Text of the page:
Monday, July 25, 2016

Histamine, Allergies, Brain & Gut Health

Histamine: Allergies, Brain & Gut Health
If you think that high histamine is only an issue during allergy season, think again. Most people are completely unaware that histamine facilitates a central role in:
•Brain & neurotransmitter function
•Food allergies & intolerances
•Mental & behavioral disorders such as schizophrenia, bi-polar, OCD and ADHD
Histamine is released by basophil immune cells during allergy season. Histamine release causes those nasty symptoms of nasal drainage, sinus congestion, sneezing and itchy, watery eyes.
FACT: Histamine is a neurotransmiter, and directly influences brain function and behavior.
Back in the 1970’s, Dr. Carl C. Pfeiffer found a direct correlation between high and low histamine and certain mental illnesses. He postulated that problems in a biochemical process known as methylation was a major factor in mental illness. This is because the process of methylation directly affects the formation and breakdown of several of the brain’s key neurotransmitters: serotonin, dopamine, norepinephrine and histamine. Because methylation reactions break down our histamine, Dr. Pfeiffer realized he could identify a person’s methylation activity by monitoring the histamine in their blood. Dr. Pfeiffer’s successful treatment of mental health patients was based largely on this. Dr. William Walsh has trained physicians on the use of whole blood histamine as a way to understand methylation activity among mental health patients.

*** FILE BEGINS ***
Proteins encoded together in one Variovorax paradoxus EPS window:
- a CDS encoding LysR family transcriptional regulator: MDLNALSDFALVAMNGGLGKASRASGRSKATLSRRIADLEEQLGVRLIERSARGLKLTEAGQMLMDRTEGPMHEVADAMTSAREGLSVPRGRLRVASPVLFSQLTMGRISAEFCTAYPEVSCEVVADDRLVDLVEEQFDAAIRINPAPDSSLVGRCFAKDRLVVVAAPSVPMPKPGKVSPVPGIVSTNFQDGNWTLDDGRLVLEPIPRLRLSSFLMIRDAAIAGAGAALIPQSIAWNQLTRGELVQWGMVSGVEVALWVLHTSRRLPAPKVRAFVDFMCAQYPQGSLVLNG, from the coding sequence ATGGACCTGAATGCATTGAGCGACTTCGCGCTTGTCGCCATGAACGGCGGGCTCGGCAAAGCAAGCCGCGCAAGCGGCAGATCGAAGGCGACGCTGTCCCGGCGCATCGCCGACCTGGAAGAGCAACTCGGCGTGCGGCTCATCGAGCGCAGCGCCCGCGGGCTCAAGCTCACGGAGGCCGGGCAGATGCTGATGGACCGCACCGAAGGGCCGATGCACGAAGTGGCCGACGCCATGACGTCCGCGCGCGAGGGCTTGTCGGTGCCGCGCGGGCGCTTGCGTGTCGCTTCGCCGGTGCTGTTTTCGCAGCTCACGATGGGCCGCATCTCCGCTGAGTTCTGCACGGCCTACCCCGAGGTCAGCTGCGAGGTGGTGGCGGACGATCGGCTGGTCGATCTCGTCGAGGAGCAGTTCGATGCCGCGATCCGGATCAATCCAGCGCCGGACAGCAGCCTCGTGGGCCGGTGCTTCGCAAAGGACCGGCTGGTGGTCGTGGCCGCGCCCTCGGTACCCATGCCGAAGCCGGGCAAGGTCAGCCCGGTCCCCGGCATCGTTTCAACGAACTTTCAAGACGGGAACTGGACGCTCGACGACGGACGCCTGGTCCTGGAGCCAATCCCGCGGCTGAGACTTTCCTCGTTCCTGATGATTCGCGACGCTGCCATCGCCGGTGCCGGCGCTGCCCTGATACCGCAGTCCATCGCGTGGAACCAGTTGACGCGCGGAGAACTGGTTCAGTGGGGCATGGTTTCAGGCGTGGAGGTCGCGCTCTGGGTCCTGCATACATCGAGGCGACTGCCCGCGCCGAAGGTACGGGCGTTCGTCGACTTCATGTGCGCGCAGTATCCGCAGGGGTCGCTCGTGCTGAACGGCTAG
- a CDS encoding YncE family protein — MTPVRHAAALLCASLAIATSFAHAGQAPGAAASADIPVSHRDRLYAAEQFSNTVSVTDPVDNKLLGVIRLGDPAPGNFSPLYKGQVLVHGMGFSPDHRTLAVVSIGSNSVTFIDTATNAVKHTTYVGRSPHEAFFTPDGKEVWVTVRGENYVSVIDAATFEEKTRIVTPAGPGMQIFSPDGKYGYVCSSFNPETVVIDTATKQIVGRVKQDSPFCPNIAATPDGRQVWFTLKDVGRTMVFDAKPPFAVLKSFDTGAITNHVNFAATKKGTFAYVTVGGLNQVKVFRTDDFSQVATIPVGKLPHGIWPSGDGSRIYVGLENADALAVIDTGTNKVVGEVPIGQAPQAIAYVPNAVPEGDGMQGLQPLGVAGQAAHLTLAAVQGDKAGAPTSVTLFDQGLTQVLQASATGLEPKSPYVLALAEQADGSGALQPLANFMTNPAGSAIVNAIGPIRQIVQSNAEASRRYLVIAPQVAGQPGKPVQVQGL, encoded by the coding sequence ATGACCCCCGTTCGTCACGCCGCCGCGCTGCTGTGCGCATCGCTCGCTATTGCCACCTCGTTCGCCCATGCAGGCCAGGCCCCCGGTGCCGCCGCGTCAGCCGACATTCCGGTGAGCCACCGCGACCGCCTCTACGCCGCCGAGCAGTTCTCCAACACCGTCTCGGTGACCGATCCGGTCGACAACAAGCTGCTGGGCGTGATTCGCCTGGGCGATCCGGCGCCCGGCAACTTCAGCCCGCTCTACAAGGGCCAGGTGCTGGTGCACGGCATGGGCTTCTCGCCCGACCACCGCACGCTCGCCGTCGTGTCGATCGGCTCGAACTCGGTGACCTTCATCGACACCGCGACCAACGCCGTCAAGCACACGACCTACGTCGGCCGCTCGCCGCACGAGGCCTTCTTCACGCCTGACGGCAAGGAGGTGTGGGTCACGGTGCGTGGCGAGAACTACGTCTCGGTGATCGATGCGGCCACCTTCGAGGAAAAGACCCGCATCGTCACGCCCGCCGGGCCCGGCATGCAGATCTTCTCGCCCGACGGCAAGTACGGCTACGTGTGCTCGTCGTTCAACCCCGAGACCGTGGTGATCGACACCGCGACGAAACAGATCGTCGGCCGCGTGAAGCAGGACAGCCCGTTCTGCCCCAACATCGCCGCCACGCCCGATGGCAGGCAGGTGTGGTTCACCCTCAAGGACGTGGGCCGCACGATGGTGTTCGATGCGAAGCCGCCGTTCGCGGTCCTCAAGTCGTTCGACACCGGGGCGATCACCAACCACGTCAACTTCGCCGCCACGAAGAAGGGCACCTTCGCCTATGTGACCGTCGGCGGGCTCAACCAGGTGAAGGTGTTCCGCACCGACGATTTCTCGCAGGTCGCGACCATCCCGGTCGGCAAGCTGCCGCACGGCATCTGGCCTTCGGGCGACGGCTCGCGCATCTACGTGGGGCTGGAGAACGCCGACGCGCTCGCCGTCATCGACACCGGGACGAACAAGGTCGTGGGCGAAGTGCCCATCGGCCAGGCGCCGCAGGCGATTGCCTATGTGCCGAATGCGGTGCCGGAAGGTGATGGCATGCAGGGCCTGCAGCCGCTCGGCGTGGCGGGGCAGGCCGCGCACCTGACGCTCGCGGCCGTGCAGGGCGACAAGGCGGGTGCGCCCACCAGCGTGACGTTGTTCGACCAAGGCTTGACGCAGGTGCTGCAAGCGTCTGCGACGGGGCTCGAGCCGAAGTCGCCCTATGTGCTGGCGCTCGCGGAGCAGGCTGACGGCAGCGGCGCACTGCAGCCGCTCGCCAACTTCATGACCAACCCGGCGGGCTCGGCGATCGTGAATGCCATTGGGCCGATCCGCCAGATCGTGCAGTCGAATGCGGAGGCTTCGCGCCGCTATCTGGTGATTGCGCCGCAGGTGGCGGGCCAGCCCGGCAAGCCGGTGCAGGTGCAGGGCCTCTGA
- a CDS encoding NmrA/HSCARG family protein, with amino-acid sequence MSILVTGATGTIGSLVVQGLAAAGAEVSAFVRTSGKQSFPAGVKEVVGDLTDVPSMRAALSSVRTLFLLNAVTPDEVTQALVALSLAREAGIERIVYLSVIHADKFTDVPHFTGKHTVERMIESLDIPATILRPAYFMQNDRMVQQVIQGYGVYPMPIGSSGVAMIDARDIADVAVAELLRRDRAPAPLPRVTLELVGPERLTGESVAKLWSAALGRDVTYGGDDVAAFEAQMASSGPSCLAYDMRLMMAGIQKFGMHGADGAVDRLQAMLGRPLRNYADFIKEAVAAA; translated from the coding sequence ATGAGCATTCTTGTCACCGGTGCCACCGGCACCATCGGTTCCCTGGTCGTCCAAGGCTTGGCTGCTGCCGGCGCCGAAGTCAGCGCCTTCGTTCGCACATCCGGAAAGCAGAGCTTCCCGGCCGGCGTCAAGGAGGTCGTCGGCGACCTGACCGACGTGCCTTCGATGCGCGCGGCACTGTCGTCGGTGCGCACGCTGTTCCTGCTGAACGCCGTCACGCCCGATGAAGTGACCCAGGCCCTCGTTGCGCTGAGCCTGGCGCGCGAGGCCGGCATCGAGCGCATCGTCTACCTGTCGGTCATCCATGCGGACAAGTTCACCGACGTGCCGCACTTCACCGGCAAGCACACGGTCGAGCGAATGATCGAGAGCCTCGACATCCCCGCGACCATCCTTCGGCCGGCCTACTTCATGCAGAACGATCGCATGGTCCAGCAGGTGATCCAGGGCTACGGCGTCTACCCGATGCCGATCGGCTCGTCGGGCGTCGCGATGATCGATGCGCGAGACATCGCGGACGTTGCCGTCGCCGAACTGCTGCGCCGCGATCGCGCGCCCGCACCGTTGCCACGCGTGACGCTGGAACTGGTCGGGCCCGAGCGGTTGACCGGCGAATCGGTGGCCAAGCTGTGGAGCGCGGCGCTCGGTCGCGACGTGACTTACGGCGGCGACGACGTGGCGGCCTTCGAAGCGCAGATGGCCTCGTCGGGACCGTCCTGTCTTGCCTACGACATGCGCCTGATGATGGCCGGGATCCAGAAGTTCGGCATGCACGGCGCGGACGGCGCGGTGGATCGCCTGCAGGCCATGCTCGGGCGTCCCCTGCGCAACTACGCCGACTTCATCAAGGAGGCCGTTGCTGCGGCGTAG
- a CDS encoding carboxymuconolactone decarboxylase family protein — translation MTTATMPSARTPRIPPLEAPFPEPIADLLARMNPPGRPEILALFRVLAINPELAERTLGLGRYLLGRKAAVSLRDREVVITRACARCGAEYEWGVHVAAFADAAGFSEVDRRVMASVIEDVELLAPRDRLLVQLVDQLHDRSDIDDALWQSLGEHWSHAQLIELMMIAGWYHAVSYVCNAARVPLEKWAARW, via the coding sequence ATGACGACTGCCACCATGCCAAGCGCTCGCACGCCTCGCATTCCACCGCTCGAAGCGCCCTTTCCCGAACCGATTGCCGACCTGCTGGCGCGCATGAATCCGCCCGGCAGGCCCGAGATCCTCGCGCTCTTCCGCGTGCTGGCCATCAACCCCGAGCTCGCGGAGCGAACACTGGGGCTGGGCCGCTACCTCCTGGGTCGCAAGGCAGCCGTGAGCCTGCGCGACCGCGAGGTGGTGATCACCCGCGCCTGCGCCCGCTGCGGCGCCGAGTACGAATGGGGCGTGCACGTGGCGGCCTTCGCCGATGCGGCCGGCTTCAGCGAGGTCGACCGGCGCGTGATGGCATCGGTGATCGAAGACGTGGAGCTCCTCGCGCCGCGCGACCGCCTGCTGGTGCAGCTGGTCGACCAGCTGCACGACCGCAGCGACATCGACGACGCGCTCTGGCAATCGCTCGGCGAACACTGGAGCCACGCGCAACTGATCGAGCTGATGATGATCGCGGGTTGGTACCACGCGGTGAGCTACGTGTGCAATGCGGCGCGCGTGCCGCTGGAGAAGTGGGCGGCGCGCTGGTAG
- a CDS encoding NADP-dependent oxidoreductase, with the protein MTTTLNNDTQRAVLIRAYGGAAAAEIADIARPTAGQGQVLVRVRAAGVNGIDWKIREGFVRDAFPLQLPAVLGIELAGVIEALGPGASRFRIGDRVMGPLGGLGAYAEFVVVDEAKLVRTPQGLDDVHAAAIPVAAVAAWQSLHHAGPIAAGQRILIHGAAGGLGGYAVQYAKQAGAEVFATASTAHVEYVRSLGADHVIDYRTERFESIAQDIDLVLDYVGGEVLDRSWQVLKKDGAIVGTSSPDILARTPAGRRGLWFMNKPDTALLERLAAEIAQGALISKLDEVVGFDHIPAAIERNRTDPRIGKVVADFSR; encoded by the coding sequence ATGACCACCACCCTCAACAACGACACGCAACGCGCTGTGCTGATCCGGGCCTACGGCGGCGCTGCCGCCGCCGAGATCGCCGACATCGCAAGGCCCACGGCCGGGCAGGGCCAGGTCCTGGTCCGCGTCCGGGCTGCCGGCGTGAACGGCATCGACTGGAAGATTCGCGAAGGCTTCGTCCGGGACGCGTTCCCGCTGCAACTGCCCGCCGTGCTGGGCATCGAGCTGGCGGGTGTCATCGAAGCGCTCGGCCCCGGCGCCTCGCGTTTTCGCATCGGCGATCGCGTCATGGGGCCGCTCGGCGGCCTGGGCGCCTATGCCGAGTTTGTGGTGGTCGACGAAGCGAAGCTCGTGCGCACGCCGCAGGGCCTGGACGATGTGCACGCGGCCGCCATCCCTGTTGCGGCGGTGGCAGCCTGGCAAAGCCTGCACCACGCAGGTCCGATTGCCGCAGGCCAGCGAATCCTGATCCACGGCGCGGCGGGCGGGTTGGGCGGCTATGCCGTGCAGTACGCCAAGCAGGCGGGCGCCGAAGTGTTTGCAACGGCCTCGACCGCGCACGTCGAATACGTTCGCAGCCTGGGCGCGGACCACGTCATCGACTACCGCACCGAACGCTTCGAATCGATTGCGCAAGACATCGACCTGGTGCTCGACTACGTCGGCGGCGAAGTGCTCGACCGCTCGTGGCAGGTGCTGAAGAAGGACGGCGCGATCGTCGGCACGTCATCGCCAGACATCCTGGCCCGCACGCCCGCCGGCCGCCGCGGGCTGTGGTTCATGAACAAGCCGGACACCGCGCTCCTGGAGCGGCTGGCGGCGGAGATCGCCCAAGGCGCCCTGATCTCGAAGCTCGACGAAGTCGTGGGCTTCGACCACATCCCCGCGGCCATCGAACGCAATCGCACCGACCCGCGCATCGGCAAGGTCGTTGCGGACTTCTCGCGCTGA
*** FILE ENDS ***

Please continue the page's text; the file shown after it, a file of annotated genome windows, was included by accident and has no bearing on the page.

According to Dr’s Pfeiffer and Walsh’s research:
“High histamine types” are typically those suffering from:
•Suicidal tendencies
“Low histamine types” are typically those suffering from:
•Anxiety disorders
•Panic tendencies
•Paranoid schizophrenia
FACT: Histamine is essential for digestion, through the control of stomach acid secretion. Histamine can also be produced in response to certain food allergies and intolerances.…/

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